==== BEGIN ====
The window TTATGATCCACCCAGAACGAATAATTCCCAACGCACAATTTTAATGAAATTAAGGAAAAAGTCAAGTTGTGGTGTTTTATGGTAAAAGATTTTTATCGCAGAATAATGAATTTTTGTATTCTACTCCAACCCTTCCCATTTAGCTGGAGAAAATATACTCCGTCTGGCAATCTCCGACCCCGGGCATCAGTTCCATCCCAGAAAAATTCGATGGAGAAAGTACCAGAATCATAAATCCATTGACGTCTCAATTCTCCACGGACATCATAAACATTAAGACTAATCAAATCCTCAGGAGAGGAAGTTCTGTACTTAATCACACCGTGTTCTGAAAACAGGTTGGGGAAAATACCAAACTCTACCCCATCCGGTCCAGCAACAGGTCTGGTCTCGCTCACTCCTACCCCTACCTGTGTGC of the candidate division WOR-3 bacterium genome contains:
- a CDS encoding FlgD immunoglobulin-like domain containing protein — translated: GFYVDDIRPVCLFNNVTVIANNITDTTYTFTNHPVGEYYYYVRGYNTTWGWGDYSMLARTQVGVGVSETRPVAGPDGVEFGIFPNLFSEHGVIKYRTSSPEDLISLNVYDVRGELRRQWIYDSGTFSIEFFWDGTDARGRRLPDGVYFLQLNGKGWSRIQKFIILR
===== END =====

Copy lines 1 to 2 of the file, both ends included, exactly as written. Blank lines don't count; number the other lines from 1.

The window TTATGATCCACCCAGAACGAATAATTCCCAACGCACAATTTTAATGAAATTAAGGAAAAAGTCAAGTTGTGGTGTTTTATGGTAAAAGATTTTTATCGCAGAATAATGAATTTTTGTATTCTACTCCAACCCTTCCCATTTAGCTGGAGAAAATATACTCCGTCTGGCAATCTCCGACCCCGGGCATCAGTTCCATCCCAGAAAAATTCGATGGAGAAAGTACCAGAATCATAAATCCATTGACGTCTCAATTCTCCACGGACATCATAAACATTAAGACTAATCAAATCCTCAGGAGAGGAAGTTCTGTACTTAATCACACCGTGTTCTGAAAACAGGTTGGGGAAAATACCAAACTCTACCCCATCCGGTCCAGCAACAGGTCTGGTCTCGCTCACTCCTACCCCTACCTGTGTGC of the candidate division WOR-3 bacterium genome contains:
- a CDS encoding FlgD immunoglobulin-like domain containing protein — translated: GFYVDDIRPVCLFNNVTVIANNITDTTYTFTNHPVGEYYYYVRGYNTTWGWGDYSMLARTQVGVGVSETRPVAGPDGVEFGIFPNLFSEHGVIKYRTSSPEDLISLNVYDVRGELRRQWIYDSGTFSIEFFWDGTDARGRRLPDGVYFLQLNGKGWSRIQKFIILR